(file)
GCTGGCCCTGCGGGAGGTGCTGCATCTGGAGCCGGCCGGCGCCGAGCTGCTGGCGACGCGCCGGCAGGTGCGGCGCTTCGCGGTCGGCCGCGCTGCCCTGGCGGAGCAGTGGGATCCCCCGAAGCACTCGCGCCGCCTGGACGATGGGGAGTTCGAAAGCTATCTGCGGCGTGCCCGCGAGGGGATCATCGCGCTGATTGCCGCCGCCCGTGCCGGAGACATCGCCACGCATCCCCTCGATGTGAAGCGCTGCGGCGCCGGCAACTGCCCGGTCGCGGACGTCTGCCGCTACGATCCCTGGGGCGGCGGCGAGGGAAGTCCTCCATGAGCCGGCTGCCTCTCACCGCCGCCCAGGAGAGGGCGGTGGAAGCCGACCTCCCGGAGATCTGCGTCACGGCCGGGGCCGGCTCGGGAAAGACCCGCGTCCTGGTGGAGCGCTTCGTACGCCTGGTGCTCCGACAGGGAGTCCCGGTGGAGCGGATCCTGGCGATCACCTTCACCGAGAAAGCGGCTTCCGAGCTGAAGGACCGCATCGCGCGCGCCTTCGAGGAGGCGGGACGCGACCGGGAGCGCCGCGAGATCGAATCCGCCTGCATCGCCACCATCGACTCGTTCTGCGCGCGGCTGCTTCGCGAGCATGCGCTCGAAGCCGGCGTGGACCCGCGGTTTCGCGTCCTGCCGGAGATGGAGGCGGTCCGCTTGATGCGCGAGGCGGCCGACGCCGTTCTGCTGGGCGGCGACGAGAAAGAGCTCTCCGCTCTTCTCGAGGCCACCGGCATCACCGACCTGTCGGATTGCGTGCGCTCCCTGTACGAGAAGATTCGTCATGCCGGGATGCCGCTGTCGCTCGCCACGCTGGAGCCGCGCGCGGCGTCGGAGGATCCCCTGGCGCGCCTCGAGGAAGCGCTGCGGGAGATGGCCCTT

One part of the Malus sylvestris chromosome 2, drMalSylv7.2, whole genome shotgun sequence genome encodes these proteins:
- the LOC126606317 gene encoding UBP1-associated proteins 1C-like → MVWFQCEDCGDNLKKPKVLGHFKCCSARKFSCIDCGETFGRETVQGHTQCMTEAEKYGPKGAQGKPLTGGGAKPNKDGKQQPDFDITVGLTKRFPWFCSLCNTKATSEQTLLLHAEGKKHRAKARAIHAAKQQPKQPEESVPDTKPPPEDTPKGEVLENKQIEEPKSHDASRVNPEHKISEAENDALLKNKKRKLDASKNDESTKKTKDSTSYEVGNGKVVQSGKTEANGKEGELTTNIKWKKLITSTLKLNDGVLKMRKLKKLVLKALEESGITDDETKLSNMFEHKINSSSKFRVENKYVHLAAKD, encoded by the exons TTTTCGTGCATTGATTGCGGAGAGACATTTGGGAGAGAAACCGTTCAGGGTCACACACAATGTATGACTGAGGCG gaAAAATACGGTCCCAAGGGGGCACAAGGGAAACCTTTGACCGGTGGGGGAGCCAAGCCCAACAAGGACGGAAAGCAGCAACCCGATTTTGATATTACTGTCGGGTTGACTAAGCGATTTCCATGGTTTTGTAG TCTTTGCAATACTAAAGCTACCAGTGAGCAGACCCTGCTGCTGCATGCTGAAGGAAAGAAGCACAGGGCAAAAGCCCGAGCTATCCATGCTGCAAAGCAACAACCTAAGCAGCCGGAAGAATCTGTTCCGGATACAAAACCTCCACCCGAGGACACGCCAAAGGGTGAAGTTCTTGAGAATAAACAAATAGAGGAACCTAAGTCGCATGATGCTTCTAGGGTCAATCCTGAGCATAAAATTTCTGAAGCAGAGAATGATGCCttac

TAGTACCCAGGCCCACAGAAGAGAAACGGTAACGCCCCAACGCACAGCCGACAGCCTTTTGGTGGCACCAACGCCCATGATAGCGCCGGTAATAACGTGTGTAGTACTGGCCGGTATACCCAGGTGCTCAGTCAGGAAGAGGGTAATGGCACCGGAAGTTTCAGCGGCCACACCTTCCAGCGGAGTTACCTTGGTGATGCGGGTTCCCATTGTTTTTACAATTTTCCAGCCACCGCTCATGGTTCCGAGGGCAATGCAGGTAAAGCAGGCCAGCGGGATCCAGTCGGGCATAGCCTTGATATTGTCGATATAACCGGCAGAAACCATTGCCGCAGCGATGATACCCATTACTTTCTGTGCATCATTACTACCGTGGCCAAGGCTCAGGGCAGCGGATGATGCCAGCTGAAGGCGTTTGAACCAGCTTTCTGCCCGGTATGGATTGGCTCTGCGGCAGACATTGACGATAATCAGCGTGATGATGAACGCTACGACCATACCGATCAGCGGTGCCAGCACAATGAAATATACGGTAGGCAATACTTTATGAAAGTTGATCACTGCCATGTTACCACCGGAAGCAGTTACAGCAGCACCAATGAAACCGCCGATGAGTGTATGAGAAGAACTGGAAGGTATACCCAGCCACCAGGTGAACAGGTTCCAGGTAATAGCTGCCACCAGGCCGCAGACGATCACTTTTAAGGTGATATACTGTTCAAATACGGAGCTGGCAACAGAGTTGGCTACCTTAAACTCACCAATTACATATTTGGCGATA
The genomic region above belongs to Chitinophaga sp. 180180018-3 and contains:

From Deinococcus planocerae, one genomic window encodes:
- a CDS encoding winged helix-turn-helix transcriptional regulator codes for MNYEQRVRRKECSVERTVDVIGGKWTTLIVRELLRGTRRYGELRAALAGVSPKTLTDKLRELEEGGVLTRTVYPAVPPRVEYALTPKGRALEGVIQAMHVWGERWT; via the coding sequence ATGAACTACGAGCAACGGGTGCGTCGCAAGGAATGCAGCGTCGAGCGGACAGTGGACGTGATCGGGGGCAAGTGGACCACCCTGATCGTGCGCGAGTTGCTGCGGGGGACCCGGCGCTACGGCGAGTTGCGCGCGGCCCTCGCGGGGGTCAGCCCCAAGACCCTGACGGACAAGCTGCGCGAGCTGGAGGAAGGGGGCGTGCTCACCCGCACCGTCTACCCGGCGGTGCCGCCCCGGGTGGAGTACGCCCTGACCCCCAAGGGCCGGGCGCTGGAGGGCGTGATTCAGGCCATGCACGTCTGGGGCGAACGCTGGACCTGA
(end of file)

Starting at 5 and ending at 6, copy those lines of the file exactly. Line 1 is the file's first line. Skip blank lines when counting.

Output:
The genomic region above belongs to Chitinophaga sp. 180180018-3 and contains:

From Deinococcus planocerae, one genomic window encodes: